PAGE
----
F5 Networks, Inc. (NASDAQ:FFIV)
Q3 2016 Results Earnings Conference Call
July 20, 2016, 04:30 PM ET
John Eldridge - Director of IR
Andy Reinland - EVP & CFO
John McAdam - President & CEO
Karl Triebes - EVP, Product Development & CTO
Alex Henderson - Needham
Brian White - Drexel
Alex Kurtz - Pacific Crest
Erik Suppiger - JMP
Rohit Chopra - Buckingham Research
Simon Leopold - Raymond James
James Faucette - Morgan Stanley
Jayson Noland - Robert Baird
Good afternoon and welcome to the F5 Networks Third Quarter and Fiscal 2016 Financial Results Conference Call. At this time all parties will be able to listen only until the question-and-answer portion. Also, today's conference is being recorded. If anyone has any objections, please disconnect at this time.
I'd now like to turn the call over to Mr. John Eldridge, Director of Investor Relations. Sir, you may begin.
Thank you, Sam. Welcome, everyone, to our conference call for the third quarter of fiscal 2016. John McAdam, President and CEO, and Andy Reinland, Executive VP and CFO, will be the speakers on today's call. Other members of our exec team are also on hand to answer questions following John and Andy's prepared comments.
If you have any follow-up questions after the call, please direct them to me at 206-272-6571. A copy of today's press release is available on our website, F5.com. In addition, you can access an archived version of today's live webcast from the events calendar page of our website through October 26 from 4:30 PM today until midnight Pacific time July 21, you can also listen to a telephone replay at 800-944-3543 or 402-998-1738.
Our discussion today will contain forward-looking statements, which include words such as believe, anticipate, expect, and target. These forward-looking statements involve uncertainties and risks, that may cause our actual results to differ materially from those expressed or implied by these statements. Factors that may affect our results are summarized on our quarterly release, and described in detail in our SEC filings. Please note that F5 has no duty to update any information in this call.
With that, I'll turn the call over to Andy Reinland.
Thank you, John. F5 delivered solid revenue results and strong profitability in the third quarter of fiscal 2016. Revenue of $496.5 million grew 3% sequentially, and 3% year-over-year and was in the upper end of our $490 million to $500 million guided range.
GAAP EPS of $1.37 per share was above our guidance of $1.29 to $1.32 per share. Non-GAAP EPS of $1.81 per share also exceeded our guided range of $1.77 to $1.80 per share.
Product revenue of $231.4 million, up 3% sequentially and down 7% year-over-year, represented 47% of total revenue. Service revenue of $265.2 million increased 3% sequentially and 13% year-over-year, and accounted for 53% of total revenue.
Americas accounted for 56% of total revenue during the quarter, EMEA contributed 24%, APAC 15%, and Japan 5%. US revenue was down slightly year-over-year, reflecting relatively weak telco spending, and EMEA was down 1%, as a result of softer than expected UK sales.
By contrast, APAC revenue grew 20%, and Japan revenue was up 15% from the third quarter of last year. Enterprise customers represented 64% of total sales during the quarter. Service providers accounted for 21%, and government sales were 15%, including 6% of total sales from US Federal.
In Q3, we had three greater than 10% distributors: Westcon, which accounted for 18.8%; Ingram Micro, which represented 14.9% of total revenue; and Avnet, representing 13.7%. Our GAAP gross margin in Q3 was 83%. Our non-GAAP gross margin was 84.5%.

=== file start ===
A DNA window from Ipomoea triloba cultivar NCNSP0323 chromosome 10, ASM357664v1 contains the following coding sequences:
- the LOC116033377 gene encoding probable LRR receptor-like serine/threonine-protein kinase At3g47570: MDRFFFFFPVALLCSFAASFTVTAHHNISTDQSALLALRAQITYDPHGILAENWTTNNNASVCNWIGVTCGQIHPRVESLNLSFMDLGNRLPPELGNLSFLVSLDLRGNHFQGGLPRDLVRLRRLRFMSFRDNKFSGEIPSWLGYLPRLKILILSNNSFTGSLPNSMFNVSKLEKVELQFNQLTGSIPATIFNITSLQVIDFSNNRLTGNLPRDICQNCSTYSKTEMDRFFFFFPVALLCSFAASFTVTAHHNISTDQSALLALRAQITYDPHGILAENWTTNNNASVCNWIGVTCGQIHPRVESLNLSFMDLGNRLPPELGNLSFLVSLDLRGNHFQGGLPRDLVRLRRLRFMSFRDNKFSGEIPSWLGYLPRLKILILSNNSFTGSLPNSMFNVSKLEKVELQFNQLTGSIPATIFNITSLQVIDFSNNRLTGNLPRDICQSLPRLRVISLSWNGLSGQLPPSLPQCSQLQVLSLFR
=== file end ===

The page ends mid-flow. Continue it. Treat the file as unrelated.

GAAP operating expenses were $273.3 million, at the low end of our guided range of $270 million to $279 million. Non-GAAP operating expenses were $239.2 million. GAAP operating margin was 28%.
Our non-GAAP operating margin was 36.3%. Our GAAP effective tax rate for Q3 34.4%. Our non-GAAP effective tax rate was 32.9%.
Turning to the balance sheet, cash flow from operations was $170.5 million. In Q3, we repurchased approximately 1.4 million shares of our common stock, at an average price of $107.18, for a total of $150 million. $924 million remains authorized under the share repurchase program. We ended the quarter with approximately $1.1 billion in cash and investments.
DSO at the end of Q3 was 48 days. Inventories were $33.8 million. Capital expenditures for the quarter were $16.1 million. Deferred revenue increased 15% year-over-year to $856.2 million. We ended Q3 with approximately 4,325 employees, up 5% year-over-year, and flat with the prior quarter.
Onto our Q4 outlook. In his prepared remarks, John will discuss a number of new wins that reflect increasing adoption of our application delivery and security services for public and private cloud architectures.
In addition, we are confident that the new products released in Q3 and those we are rolling out this quarter, including the BIG-IP appliance refresh will become meaningful drivers of the business over the near and mid-term. These, combined with the progress we've made in sales leadership and improving sales execution over this past year, give us confidence as we look to Q4 and beyond.
Our revenue target for the fourth quarter of fiscal 2016 is $515 million to $525 million. GAAP gross margin is anticipated to be in the 83% range, including approximately $4.5 million of stock-based compensation expense, and $2.7 million in amortization of purchased intangible assets.
Non-GAAP gross margin is expected to be at or around 84.5%. We anticipate GAAP operating expenses in the range of $276 million to $285 million. This includes approximately $35.5 million of stock-based compensation expense, and $0.8 million in amortization of purchased intangible assets.
For Q4, we are forecasting a GAAP effective tax rate of 36% and a non-GAAP effective tax rate of 34%. Our GAAP EPS target is $1.44 to $1.47 per share. Our non-GAAP EPS is target is $1.92 to $1.95 per share. We plan to increase our headcount by 75 to 100 employees in the current quarter, and we believe our cash flow from operations will be at or around $185 million.
With that, I will turn the call over to John McAdam.